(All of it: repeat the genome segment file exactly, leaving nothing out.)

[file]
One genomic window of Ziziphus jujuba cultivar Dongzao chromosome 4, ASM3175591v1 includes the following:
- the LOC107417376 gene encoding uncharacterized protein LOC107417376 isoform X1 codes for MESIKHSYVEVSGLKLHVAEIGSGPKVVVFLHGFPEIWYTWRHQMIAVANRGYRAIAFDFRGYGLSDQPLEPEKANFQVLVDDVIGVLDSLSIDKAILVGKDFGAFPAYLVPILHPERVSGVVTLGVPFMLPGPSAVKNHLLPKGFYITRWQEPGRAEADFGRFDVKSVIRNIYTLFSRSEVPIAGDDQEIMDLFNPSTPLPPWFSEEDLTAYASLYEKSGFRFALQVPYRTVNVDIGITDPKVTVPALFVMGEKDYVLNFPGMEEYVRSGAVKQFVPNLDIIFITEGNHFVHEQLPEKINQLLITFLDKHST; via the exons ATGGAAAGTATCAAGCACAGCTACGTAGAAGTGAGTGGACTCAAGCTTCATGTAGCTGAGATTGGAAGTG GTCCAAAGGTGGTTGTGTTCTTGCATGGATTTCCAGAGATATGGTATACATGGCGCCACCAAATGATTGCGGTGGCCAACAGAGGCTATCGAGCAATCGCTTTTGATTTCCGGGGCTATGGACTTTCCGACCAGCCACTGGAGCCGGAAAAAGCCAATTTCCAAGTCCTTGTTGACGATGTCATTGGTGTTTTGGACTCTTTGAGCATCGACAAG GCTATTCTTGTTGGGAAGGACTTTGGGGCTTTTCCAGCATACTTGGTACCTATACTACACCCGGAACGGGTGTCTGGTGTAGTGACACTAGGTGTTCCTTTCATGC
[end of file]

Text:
One genomic window of Ziziphus jujuba cultivar Dongzao chromosome 4, ASM3175591v1 includes the following:
- the LOC107417376 gene encoding uncharacterized protein LOC107417376 isoform X1 codes for MESIKHSYVEVSGLKLHVAEIGSGPKVVVFLHGFPEIWYTWRHQMIAVANRGYRAIAFDFRGYGLSDQPLEPEKANFQVLVDDVIGVLDSLSIDKAILVGKDFGAFPAYLVPILHPERVSGVVTLGVPFMLPGPSAVKNHLLPKGFYITRWQEPGRAEADFGRFDVKSVIRNIYTLFSRSEVPIAGDDQEIMDLFNPSTPLPPWFSEEDLTAYASLYEKSGFRFALQVPYRTVNVDIGITDPKVTVPALFVMGEKDYVLNFPGMEEYVRSGAVKQFVPNLDIIFITEGNHFVHEQLPEKINQLLITFLDKHST; via the exons ATGGAAAGTATCAAGCACAGCTACGTAGAAGTGAGTGGACTCAAGCTTCATGTAGCTGAGATTGGAAGTG GTCCAAAGGTGGTTGTGTTCTTGCATGGATTTCCAGAGATATGGTATACATGGCGCCACCAAATGATTGCGGTGGCCAACAGAGGCTATCGAGCAATCGCTTTTGATTTCCGGGGCTATGGACTTTCCGACCAGCCACTGGAGCCGGAAAAAGCCAATTTCCAAGTCCTTGTTGACGATGTCATTGGTGTTTTGGACTCTTTGAGCATCGACAAG GCTATTCTTGTTGGGAAGGACTTTGGGGCTTTTCCAGCATACTTGGTACCTATACTACACCCGGAACGGGTGTCTGGTGTAGTGACACTAGGTGTTCCTTTCATGC